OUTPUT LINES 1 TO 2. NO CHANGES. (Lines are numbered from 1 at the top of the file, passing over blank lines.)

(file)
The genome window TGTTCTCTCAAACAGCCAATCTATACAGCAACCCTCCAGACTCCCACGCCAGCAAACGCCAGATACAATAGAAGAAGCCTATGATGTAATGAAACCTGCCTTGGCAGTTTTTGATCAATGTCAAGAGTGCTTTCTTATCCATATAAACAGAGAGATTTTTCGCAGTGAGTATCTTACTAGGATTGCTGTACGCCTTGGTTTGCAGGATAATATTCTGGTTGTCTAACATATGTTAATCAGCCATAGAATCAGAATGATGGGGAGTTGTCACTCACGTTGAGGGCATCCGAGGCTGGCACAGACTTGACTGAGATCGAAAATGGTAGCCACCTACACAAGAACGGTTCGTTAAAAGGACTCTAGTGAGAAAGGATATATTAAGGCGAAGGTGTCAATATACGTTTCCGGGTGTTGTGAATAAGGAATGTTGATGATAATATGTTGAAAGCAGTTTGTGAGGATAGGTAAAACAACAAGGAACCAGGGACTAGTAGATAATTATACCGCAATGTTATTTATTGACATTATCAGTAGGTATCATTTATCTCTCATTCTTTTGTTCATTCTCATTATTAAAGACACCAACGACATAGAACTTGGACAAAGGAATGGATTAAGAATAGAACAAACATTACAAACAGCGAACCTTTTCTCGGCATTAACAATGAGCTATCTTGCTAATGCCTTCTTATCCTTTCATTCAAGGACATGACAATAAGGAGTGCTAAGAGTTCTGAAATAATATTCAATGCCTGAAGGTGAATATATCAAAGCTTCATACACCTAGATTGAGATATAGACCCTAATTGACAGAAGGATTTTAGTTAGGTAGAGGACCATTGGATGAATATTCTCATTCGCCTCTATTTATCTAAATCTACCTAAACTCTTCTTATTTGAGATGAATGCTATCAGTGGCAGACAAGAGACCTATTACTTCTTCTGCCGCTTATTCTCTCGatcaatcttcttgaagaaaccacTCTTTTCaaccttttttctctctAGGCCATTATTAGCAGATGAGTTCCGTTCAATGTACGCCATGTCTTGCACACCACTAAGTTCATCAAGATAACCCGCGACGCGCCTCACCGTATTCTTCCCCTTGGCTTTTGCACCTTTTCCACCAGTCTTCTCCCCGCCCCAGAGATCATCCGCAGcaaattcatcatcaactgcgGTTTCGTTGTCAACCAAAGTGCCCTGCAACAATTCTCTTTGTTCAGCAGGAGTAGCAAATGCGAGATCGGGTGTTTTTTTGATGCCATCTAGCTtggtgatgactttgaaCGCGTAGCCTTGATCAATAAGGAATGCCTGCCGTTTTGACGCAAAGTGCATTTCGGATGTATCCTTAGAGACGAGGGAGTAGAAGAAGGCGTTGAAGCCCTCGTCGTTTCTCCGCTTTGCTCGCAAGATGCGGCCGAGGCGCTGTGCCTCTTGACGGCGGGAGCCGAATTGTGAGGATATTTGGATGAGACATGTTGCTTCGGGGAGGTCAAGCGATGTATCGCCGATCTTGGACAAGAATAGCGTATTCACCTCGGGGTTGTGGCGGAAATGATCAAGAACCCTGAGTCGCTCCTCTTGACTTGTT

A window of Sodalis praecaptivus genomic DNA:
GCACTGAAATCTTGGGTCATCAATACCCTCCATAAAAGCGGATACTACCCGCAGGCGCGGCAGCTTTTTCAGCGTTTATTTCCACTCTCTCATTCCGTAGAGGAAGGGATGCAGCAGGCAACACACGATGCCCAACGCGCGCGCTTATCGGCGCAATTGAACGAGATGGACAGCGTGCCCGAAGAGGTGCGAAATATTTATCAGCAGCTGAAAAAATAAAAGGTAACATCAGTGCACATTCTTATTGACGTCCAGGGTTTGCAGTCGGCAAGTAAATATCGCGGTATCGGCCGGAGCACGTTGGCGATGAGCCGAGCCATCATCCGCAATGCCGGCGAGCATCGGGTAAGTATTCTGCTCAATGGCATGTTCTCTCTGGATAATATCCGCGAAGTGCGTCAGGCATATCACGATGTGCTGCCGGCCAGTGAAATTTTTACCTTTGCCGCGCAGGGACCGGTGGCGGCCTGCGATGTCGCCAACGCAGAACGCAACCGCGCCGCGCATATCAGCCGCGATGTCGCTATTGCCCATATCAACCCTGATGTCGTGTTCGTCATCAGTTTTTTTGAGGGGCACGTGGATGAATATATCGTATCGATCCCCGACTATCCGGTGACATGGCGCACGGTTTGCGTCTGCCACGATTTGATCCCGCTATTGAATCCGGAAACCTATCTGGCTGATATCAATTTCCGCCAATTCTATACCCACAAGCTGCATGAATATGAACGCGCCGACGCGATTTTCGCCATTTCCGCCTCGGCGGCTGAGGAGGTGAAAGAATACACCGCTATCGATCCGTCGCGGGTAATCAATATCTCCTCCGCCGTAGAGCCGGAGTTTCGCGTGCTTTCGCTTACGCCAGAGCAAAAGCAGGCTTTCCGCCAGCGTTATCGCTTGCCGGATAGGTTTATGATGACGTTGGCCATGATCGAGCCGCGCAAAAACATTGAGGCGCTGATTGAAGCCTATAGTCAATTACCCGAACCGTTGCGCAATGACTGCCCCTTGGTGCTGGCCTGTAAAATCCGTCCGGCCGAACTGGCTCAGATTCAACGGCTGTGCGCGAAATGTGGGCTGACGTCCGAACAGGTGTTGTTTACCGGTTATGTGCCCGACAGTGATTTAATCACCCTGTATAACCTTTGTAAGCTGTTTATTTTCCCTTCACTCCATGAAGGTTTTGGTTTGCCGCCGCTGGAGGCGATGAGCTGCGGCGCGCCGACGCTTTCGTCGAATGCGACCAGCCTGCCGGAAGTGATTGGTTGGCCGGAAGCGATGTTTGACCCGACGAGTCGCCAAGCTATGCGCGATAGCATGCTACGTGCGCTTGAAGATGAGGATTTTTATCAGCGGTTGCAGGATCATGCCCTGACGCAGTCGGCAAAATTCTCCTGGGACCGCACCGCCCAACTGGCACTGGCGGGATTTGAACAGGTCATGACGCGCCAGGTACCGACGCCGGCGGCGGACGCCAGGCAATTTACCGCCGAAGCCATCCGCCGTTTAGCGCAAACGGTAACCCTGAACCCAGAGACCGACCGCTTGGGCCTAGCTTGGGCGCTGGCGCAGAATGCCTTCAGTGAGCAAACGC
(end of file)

The genome window TGTTCTCTCAAACAGCCAATCTATACAGCAACCCTCCAGACTCCCACGCCAGCAAACGCCAGATACAATAGAAGAAGCCTATGATGTAATGAAACCTGCCTTGGCAGTTTTTGATCAATGTCAAGAGTGCTTTCTTATCCATATAAACAGAGAGATTTTTCGCAGTGAGTATCTTACTAGGATTGCTGTACGCCTTGGTTTGCAGGATAATATTCTGGTTGTCTAACATATGTTAATCAGCCATAGAATCAGAATGATGGGGAGTTGTCACTCACGTTGAGGGCATCCGAGGCTGGCACAGACTTGACTGAGATCGAAAATGGTAGCCACCTACACAAGAACGGTTCGTTAAAAGGACTCTAGTGAGAAAGGATATATTAAGGCGAAGGTGTCAATATACGTTTCCGGGTGTTGTGAATAAGGAATGTTGATGATAATATGTTGAAAGCAGTTTGTGAGGATAGGTAAAACAACAAGGAACCAGGGACTAGTAGATAATTATACCGCAATGTTATTTATTGACATTATCAGTAGGTATCATTTATCTCTCATTCTTTTGTTCATTCTCATTATTAAAGACACCAACGACATAGAACTTGGACAAAGGAATGGATTAAGAATAGAACAAACATTACAAACAGCGAACCTTTTCTCGGCATTAACAATGAGCTATCTTGCTAATGCCTTCTTATCCTTTCATTCAAGGACATGACAATAAGGAGTGCTAAGAGTTCTGAAATAATATTCAATGCCTGAAGGTGAATATATCAAAGCTTCATACACCTAGATTGAGATATAGACCCTAATTGACAGAAGGATTTTAGTTAGGTAGAGGACCATTGGATGAATATTCTCATTCGCCTCTATTTATCTAAATCTACCTAAACTCTTCTTATTTGAGATGAATGCTATCAGTGGCAGACAAGAGACCTATTACTTCTTCTGCCGCTTATTCTCTCGatcaatcttcttgaagaaaccacTCTTTTCaaccttttttctctctAGGCCATTATTAGCAGATGAGTTCCGTTCAATGTACGCCATGTCTTGCACACCACTAAGTTCATCAAGATAACCCGCGACGCGCCTCACCGTATTCTTCCCCTTGGCTTTTGCACCTTTTCCACCAGTCTTCTCCCCGCCCCAGAGATCATCCGCAGcaaattcatcatcaactgcgGTTTCGTTGTCAACCAAAGTGCCCTGCAACAATTCTCTTTGTTCAGCAGGAGTAGCAAATGCGAGATCGGGTGTTTTTTTGATGCCATCTAGCTtggtgatgactttgaaCGCGTAGCCTTGATCAATAAGGAATGCCTGCCGTTTTGACGCAAAGTGCATTTCGGATGTATCCTTAGAGACGAGGGAGTAGAAGAAGGCGTTGAAGCCCTCGTCGTTTCTCCGCTTTGCTCGCAAGATGCGGCCGAGGCGCTGTGCCTCTTGACGGCGGGAGCCGAATTGTGAGGATATTTGGATGAGACATGTTGCTTCGGGGAGGTCAAGCGATGTATCGCCGATCTTGGACAAGAATAGCGTATTCACCTCGGGGTTGTGGCGGAAATGATCAAGAACCCTGAGTCGCTCCTCTTGACTTGTT

A window of Sodalis praecaptivus genomic DNA: